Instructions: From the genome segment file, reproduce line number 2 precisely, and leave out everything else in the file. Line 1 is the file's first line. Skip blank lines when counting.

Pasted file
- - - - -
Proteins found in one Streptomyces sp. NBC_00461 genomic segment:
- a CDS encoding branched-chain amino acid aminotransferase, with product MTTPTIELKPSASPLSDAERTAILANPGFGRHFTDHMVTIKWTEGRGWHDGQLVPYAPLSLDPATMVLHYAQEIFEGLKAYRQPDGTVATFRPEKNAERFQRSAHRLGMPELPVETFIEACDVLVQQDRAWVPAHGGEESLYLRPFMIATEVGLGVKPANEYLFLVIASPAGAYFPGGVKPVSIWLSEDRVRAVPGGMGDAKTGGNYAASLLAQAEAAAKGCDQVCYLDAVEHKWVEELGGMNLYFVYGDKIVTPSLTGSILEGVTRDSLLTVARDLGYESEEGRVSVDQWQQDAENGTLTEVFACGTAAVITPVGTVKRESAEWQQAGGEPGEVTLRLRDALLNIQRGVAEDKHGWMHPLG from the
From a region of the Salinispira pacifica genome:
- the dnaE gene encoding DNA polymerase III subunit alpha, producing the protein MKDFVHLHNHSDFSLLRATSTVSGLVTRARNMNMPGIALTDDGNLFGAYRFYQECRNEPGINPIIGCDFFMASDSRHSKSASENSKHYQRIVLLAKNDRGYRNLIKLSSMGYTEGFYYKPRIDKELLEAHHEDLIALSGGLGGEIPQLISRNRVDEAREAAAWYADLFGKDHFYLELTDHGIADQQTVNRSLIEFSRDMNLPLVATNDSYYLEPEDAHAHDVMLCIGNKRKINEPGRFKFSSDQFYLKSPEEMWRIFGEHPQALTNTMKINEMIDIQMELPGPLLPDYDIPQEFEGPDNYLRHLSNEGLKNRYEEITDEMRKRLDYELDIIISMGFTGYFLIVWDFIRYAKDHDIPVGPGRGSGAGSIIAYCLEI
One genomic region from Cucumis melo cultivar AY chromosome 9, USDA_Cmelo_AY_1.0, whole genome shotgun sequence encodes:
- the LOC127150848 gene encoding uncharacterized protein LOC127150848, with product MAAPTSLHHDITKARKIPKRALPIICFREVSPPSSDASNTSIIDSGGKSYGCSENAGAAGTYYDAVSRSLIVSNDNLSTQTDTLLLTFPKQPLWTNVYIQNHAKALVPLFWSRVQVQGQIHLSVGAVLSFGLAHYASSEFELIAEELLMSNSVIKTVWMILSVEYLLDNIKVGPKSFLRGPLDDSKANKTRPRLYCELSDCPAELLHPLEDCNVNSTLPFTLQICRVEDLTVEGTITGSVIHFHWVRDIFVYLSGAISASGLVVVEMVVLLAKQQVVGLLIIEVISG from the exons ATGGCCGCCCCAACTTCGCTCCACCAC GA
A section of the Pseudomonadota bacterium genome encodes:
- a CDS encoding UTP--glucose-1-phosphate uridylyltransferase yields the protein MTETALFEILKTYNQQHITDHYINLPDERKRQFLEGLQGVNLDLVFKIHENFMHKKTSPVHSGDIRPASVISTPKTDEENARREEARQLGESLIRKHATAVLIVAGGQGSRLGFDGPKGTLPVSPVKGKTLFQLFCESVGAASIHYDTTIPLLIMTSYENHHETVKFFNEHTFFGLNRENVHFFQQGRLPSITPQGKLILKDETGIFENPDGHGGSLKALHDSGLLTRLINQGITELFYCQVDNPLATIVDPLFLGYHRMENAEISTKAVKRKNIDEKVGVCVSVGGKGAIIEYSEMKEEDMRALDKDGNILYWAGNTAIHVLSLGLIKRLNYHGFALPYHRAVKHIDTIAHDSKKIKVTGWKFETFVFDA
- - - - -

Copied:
- a CDS encoding branched-chain amino acid aminotransferase, with product MTTPTIELKPSASPLSDAERTAILANPGFGRHFTDHMVTIKWTEGRGWHDGQLVPYAPLSLDPATMVLHYAQEIFEGLKAYRQPDGTVATFRPEKNAERFQRSAHRLGMPELPVETFIEACDVLVQQDRAWVPAHGGEESLYLRPFMIATEVGLGVKPANEYLFLVIASPAGAYFPGGVKPVSIWLSEDRVRAVPGGMGDAKTGGNYAASLLAQAEAAAKGCDQVCYLDAVEHKWVEELGGMNLYFVYGDKIVTPSLTGSILEGVTRDSLLTVARDLGYESEEGRVSVDQWQQDAENGTLTEVFACGTAAVITPVGTVKRESAEWQQAGGEPGEVTLRLRDALLNIQRGVAEDKHGWMHPLG from the